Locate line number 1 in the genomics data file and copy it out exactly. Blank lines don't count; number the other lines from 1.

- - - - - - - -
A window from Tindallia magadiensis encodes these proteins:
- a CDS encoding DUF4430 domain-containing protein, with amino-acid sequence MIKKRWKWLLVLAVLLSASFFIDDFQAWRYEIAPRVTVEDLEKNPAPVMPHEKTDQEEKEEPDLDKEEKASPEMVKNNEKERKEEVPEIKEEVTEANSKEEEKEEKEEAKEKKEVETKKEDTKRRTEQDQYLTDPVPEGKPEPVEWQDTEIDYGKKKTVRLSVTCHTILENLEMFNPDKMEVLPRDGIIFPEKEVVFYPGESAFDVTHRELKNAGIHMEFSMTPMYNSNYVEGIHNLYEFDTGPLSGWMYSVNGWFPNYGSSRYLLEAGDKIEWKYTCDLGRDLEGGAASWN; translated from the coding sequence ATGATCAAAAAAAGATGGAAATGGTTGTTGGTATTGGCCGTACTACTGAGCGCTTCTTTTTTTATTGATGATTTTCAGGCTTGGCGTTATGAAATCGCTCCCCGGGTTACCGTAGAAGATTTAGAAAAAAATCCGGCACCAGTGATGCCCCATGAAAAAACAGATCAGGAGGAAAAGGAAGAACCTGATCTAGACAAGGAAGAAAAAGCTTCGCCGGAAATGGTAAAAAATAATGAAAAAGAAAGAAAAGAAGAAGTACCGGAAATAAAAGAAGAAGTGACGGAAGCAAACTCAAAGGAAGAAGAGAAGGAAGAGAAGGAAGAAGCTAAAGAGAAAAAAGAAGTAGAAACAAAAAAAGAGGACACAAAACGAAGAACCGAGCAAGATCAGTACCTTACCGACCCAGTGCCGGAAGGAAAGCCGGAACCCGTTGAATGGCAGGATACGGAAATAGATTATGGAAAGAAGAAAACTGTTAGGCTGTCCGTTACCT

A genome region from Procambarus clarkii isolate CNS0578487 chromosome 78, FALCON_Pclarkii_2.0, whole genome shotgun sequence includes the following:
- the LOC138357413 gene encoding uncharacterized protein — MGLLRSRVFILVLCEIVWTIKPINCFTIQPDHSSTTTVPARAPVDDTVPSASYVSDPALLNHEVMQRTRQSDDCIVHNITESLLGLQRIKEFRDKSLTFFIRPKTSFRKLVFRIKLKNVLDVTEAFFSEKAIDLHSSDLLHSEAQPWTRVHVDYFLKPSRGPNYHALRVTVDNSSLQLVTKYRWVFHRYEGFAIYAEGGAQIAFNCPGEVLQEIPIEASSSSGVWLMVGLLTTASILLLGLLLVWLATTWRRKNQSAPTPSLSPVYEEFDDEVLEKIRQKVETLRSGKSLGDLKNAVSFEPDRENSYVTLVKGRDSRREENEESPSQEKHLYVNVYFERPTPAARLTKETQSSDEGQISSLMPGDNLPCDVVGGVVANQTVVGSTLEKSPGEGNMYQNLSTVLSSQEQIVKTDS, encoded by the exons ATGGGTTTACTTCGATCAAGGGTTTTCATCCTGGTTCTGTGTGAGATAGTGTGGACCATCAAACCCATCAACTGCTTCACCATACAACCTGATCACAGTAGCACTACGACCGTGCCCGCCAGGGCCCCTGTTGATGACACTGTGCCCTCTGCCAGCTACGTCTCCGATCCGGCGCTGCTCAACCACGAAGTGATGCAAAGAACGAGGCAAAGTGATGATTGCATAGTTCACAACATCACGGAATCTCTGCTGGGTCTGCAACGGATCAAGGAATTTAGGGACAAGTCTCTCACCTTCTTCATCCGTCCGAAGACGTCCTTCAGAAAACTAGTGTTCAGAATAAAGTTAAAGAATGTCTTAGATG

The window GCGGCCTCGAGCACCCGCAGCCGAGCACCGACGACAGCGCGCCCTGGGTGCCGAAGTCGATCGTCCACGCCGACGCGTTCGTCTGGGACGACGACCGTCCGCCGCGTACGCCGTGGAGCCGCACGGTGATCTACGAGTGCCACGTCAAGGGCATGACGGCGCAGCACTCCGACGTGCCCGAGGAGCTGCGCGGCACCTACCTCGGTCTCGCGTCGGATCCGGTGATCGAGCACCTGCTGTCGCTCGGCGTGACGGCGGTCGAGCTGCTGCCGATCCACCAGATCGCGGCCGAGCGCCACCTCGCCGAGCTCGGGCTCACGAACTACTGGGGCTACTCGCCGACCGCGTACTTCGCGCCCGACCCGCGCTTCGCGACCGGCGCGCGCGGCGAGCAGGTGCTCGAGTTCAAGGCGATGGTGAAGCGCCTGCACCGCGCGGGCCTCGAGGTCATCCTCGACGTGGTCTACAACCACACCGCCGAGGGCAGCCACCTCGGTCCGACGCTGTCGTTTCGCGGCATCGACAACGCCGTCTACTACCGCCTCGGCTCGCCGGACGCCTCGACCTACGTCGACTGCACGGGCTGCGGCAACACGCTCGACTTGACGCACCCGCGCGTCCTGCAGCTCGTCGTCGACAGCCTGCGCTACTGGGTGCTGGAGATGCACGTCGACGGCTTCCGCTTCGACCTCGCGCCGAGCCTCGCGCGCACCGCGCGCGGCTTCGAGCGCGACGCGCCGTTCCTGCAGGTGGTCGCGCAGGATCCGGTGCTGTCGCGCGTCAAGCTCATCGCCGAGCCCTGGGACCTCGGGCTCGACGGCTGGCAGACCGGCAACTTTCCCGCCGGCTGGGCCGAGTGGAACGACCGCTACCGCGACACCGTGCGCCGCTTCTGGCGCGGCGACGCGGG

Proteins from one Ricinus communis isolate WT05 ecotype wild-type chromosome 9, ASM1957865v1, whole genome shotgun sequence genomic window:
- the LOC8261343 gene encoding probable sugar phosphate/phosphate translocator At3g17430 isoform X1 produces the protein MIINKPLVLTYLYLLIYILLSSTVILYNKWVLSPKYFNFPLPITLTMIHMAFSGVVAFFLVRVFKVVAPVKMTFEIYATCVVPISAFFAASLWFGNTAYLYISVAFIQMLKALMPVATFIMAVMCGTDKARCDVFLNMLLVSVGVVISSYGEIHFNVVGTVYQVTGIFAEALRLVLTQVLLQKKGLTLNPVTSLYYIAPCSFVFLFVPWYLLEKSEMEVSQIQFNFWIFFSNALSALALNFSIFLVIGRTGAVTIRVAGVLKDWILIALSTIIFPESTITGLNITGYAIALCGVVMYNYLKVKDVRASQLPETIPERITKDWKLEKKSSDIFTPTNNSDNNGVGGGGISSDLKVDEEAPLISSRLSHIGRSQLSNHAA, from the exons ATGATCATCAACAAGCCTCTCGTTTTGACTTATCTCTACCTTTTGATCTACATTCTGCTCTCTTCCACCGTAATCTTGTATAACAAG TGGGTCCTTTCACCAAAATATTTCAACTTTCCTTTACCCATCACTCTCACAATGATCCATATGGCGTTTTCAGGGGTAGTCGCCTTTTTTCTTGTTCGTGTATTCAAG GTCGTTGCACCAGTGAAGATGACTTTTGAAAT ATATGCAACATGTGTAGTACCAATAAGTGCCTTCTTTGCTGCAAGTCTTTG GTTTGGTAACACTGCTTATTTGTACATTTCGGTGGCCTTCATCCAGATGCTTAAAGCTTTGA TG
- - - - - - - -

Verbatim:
A window from Tindallia magadiensis encodes these proteins: